Chapter 16 notes 2012 08 04

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Chapter 16 notes 2012 08 04

  1. 1. finlogIQ Knowledge for financial IQ STRICTLY PRIVATE AND CONFIDENTIALChapter 16Knock-out ProductsAugust 2012
  2. 2. Chapter summary and outlineThis chapter outlines the features of knock-out products, types ofknock-out products, what types of investors would invest in knock-out products, risks involved in knock-out products and similaritiesand differences between knock-out products and other structuredproducts.Chapter outline:• Complex options• Barrier options• Types of “Knock-out” barrier options• Callable Bull/Bear Contracts (CBBCs)• Risks involved in CBBC Investments• Similarities and differences between knock-out products and structuredwarrantsfinlogIQ 2
  3. 3. Complex Options• Uncertain timing of option exercise, time of option expiration, variability of option payoff and other attributes that are customized to meet the objectives of the option investor.• Also known as “exotic” option and some variable features include: – Timing of option exercise – Uncertainty as to time of expiration – Payoff computation – Conditional events or trigger points – Underlying assets – Multi-currency featuresfinlogIQ 3
  4. 4. Barrier Options• Type of exotic option which payoff depends on the “barrier level” with respect to the underlying asset.• If during the life of the option the price of the underlying asset touches or crosses the barrier level (trigger point), a “barrier event” occurs – Option gets triggered and becomes live – Option gets extinguished and expires• Option’s barrier event can be triggered with respect to underlying asset’s: – Price level (for a stock or an asset class); – Index level (for a market related index); – Exchange rate level (for foreign exchange options); – Interest rate level (for fixed income options); or – A numerical indicator or value that is computed by a specified formula for a customized product basket.• If the option terminates when event occurs: – Payoff to the investor will depend on the terms of the option agreement – Can be zero, or fraction of the initial premium paid, or – Fixed mandatory pay off determined at outsetfinlogIQ 4
  5. 5. Types of “Knock Out” Barrier OptionsSingle Barrier Option• Most common barrier option in which there is One barrier• When barrier level is reached, the option gets “knocked out”• The barrier level is call price and the strike is: – For a call barrier option, the call price is HIGHER than or EQUAL to the strike price. – For a put barrier option, the call price is LOWER than or EQUAL to the strike price.finlogIQ 5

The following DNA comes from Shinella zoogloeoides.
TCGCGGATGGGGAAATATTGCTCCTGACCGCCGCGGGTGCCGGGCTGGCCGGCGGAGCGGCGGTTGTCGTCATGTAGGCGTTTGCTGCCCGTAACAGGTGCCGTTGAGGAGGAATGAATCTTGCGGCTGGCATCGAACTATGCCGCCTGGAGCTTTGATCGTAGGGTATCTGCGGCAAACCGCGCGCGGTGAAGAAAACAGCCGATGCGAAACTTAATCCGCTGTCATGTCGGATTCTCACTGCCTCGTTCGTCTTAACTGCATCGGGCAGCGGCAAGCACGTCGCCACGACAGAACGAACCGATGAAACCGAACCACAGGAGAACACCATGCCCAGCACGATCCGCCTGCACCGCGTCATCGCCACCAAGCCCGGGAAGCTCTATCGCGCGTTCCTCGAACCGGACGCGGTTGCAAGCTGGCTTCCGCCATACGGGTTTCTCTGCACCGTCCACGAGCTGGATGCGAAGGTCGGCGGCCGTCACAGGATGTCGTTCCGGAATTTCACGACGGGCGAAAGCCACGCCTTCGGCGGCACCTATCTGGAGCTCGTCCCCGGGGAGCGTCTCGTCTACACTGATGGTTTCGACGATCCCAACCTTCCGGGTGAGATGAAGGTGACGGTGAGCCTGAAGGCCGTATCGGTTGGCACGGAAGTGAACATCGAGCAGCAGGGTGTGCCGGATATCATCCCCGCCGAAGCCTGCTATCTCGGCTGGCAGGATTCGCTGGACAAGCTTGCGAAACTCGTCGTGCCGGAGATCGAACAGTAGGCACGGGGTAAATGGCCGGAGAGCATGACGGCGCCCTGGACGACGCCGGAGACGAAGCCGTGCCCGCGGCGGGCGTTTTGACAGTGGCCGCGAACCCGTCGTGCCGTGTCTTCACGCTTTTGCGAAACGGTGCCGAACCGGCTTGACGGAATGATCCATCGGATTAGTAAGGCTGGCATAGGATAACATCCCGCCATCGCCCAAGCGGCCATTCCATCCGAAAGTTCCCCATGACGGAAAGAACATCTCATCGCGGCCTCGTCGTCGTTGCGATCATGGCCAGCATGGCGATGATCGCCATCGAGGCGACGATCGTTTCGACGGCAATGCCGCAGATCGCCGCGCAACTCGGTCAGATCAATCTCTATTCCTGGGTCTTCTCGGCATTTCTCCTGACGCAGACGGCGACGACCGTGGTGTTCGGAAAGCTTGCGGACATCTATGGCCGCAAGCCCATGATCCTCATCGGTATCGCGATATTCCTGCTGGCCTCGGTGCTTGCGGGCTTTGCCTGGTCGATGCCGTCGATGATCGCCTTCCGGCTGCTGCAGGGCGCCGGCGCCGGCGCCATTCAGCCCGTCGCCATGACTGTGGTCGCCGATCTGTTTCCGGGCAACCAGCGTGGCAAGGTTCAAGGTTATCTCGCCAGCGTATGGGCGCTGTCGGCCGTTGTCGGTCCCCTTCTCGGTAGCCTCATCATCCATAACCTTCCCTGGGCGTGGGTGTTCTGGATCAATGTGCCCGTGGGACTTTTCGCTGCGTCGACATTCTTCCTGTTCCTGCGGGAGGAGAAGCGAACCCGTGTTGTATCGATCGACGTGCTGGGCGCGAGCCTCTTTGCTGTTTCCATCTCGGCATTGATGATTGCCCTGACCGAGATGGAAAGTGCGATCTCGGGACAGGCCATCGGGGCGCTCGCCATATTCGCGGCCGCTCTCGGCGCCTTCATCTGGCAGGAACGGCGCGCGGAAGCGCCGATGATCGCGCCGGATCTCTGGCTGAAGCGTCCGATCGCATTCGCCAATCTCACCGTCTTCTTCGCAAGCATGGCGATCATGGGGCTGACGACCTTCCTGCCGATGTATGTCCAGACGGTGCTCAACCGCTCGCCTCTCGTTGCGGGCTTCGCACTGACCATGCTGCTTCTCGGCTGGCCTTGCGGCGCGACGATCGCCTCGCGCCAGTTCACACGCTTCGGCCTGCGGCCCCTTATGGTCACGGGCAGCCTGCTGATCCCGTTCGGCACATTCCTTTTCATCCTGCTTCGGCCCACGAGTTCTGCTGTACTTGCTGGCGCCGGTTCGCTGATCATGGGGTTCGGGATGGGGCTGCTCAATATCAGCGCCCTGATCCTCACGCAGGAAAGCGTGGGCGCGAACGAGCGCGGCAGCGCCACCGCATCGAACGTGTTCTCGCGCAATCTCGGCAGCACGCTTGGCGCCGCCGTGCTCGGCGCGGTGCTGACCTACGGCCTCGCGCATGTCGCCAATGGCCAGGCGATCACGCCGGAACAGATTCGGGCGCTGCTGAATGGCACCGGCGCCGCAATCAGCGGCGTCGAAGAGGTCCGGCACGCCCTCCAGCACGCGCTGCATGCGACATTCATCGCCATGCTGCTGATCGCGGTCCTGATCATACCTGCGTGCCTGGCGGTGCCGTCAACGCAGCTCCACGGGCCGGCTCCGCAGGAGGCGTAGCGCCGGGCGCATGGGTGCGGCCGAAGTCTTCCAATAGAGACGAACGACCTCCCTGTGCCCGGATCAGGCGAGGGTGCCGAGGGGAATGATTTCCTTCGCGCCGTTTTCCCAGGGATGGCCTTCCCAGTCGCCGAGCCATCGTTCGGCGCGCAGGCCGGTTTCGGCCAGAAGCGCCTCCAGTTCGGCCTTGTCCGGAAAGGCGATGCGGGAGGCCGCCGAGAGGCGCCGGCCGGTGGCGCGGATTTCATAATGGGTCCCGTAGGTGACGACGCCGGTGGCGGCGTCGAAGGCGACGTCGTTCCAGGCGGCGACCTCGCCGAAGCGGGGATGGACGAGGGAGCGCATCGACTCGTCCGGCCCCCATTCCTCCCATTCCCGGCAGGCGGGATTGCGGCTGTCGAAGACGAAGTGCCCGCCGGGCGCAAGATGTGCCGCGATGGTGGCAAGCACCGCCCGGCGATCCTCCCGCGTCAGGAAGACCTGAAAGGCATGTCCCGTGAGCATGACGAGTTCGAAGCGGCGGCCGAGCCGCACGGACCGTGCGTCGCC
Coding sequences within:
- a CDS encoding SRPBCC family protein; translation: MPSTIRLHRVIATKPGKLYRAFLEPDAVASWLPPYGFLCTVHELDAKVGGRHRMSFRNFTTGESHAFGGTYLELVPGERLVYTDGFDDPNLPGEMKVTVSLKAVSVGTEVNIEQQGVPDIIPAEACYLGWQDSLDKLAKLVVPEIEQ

6. 6. Types of “Knock Out” Barrier OptionsDouble Barrier Option (or “Double Knock Out” Option)• It has two barrier levels instead of one;• There is one barrier on either side of the strike price• 1 barrier which is HIGHER than the strike price;• 1 barrier which is LOWER than the strike price Investor Strike Price: $8.00 Knock-out Price 1: $7.00 Knock-out Price 2: $9.00 Current Spot Price: $8.00• If, at maturity, spot price >= $9.00 or <= $7.00 then Option is WORTHLESS• It is Knocked Out once Barrier of $9.00 or Barrier of $7.00 is reachedfinlogIQ 6
  7. 7. Types of “Knock Out” Barrier OptionsBarrier Option Categories 1 Up & In Underlying asset has to move up and exceed the barrier price for the option to become active (knock-in) 2 Up & Out Underlying asset has to move up and beyond the barrier price for the option to terminate (knock-out) 3 Down & In Underlying asset moves down and beyond the barrier level for the option to become active (knock-in) 4 Down & Out Underlying asset moves down and beyond the barrier level the option terminates (knock-out)• For Up & In calls and Down & In puts: – These barrier options work like simple European-style options that are out-of-the- money (“OTM”) until the barrier level is reached (i.e. trigger event) and the option then becomes active.• For Up and Out calls and Down & Out puts: – These barrier options work like simple European-style options that are in-the- money (“ITM”) until the barrier level is reached (trigger event) and the option then terminates.finlogIQ 7
  8. 8. Advantages of Barrier Options• Are cheaper and require a lower investment amount as compared to standard options: – Possibility exists that it will terminate before expiration – Double barriers are even cheaper than single barriers as probability of being knocked out is higher• Higher returns on capital investment for investor if barrier conditions are satisfied that is: – That is, of no knock-out event or if the knock-in event occurs as investment sum is lower due to cheaper cost• Greater selection of option available for those with diverse market views and with benefit of leverage on capital invested – Knock-in barrier options - Ideal for speculating large market moves. – Knock-out barrier options - Ideal for speculating small moves in a sidewaysfinlogIQ 8